But "Frenchelon" may not be France's alone. The espionage system could well serve as the start of a program for pan-European intelligence cooperation, intended to counter-balance the Anglo-American Echelon. Such high-tech spy gadgetry is expensive, and a single country like France lacks the financial means to foot the bill itself. Germany is said partially to fund France's surveillance initiative in return for access to the information it collects. It shouldn't come as a surprise, considering that the two countries already cooperate on military reconnaissance satellites systems.
If everybody is guilty of friendly spying to a greater or lesser extent, the question becomes what happens to the information that is retrieved. James Woolsey, director of the Central Intelligence Agency from 1993 to 1995, recently acknowledged in these pages that the U.S. regularly collects economic information in cases such as commercial bribery and overseeing the sale of so-called "dual-use" technologies that have both civilian and military applications, like supercomputers. As for passing along trade secrets to American firms, Mr. Woolsey dismissed the idea: "most European technology," he wrote, "just isn't worth stealing."
Despite such denials -- or perhaps because of them -- the Europeans remain irked. The French, poised to investigate "Echelon" with a commission of their own, are quick to recall that in December 1995 a number of U.S. Embassy personnel were expelled from France under accusations of spying during a period of French-U.S. trade negotiations. Two years later, a U.S. official was forced to leave Germany under a similar cloud of suspicion.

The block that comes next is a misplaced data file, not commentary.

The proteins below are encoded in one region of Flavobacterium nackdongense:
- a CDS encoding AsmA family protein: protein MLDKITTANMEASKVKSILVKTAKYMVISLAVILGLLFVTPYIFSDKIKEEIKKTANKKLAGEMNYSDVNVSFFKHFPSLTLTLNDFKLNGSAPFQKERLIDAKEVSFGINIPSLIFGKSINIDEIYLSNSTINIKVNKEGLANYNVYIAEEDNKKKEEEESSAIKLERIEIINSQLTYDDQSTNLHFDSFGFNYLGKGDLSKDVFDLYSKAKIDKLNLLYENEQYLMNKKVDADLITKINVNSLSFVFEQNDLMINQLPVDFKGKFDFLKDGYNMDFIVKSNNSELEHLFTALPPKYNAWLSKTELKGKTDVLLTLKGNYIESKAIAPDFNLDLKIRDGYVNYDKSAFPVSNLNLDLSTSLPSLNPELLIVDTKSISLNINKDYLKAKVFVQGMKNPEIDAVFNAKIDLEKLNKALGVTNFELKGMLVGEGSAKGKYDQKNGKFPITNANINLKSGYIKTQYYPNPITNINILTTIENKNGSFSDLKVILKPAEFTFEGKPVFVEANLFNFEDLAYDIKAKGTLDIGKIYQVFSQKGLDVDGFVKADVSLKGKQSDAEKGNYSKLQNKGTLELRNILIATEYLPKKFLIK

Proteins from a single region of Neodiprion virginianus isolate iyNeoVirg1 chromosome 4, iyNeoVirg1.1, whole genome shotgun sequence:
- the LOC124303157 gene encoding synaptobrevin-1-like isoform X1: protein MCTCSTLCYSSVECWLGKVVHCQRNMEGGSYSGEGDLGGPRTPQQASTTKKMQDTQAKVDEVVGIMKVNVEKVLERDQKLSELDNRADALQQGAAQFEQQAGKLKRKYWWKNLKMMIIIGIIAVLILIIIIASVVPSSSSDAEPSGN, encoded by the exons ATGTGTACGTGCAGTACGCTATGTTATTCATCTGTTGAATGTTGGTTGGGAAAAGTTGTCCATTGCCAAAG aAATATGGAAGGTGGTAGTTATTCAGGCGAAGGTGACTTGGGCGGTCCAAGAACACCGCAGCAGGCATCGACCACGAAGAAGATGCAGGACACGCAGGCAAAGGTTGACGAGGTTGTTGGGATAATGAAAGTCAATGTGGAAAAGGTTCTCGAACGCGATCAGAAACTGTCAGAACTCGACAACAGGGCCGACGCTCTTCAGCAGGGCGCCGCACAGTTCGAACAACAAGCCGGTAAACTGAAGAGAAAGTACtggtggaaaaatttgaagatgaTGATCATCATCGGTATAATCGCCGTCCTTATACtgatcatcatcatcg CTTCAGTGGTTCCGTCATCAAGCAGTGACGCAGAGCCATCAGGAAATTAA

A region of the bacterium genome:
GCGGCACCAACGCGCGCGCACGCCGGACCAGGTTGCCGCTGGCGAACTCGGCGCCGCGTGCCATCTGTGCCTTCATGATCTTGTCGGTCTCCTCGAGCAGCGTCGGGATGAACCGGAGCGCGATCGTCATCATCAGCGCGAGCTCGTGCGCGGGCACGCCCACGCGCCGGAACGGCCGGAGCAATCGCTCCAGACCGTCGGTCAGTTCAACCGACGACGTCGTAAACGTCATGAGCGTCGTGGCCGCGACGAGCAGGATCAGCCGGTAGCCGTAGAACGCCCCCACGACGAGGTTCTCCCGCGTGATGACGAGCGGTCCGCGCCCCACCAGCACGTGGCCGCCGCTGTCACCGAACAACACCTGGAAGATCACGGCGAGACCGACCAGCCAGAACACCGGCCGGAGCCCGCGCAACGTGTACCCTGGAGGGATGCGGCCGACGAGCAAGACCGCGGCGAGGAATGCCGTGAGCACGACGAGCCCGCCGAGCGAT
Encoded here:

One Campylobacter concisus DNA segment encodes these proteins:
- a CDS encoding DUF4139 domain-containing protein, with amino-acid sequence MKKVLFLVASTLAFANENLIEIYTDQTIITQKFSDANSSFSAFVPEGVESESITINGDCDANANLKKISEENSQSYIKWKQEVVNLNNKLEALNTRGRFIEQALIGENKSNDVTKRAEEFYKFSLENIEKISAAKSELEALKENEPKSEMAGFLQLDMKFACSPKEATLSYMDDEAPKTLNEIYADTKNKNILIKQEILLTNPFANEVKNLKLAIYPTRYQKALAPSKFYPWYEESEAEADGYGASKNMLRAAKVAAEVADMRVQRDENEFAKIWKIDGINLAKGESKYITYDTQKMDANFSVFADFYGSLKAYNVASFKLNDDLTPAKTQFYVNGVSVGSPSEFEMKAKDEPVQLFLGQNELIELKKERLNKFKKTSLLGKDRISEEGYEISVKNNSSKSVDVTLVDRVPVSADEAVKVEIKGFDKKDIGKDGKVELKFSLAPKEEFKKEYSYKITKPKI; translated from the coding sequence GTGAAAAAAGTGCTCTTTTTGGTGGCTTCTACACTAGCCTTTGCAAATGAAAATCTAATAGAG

As for the French, it's not as clear what happens to the data once it's intercepted. According to Jean Guisnel, a respected journalist covering intelligence activities for the French weekly Le Point , the information obtained from "Frenchelon" goes directly to the heads of French companies, who share cozy relations with the state. And in terms of economic espionage in general, France has been a prime suspected violator for some time.
Now that the broad question about Echelon has been raised, European countries will likely prefer to handle it on a bilateral inter-governmental basis with the U.S. and Britain, where their ability to influence policy is stronger than among the media microphones at the European Parliament. In fact, the Parliament is prevented from addressing issues of national security, which is why all the complaints about Echelon have focused on privacy rights and the economic consequences, where the Parliament does have jurisdiction. Once the national-security card is played, the Parliament will be forced to stand down.
Yet to some degree, Echelon will not follow the trend of other friendly spying incidents; it can never be shunted away entirely. Fueled on by the Parliament's committee of inquiry, the issue will linger, providing ample fodder for privacy advocates to raise the important questions about how advanced technologies threaten individual freedom. But as Europeans beat their breasts about Echelon, they might do well to look up to the heavens and consider that France, among others, watches and listens to them too.
Mr. Cukier is international editor for Red Herring magazine, which covers technology and business.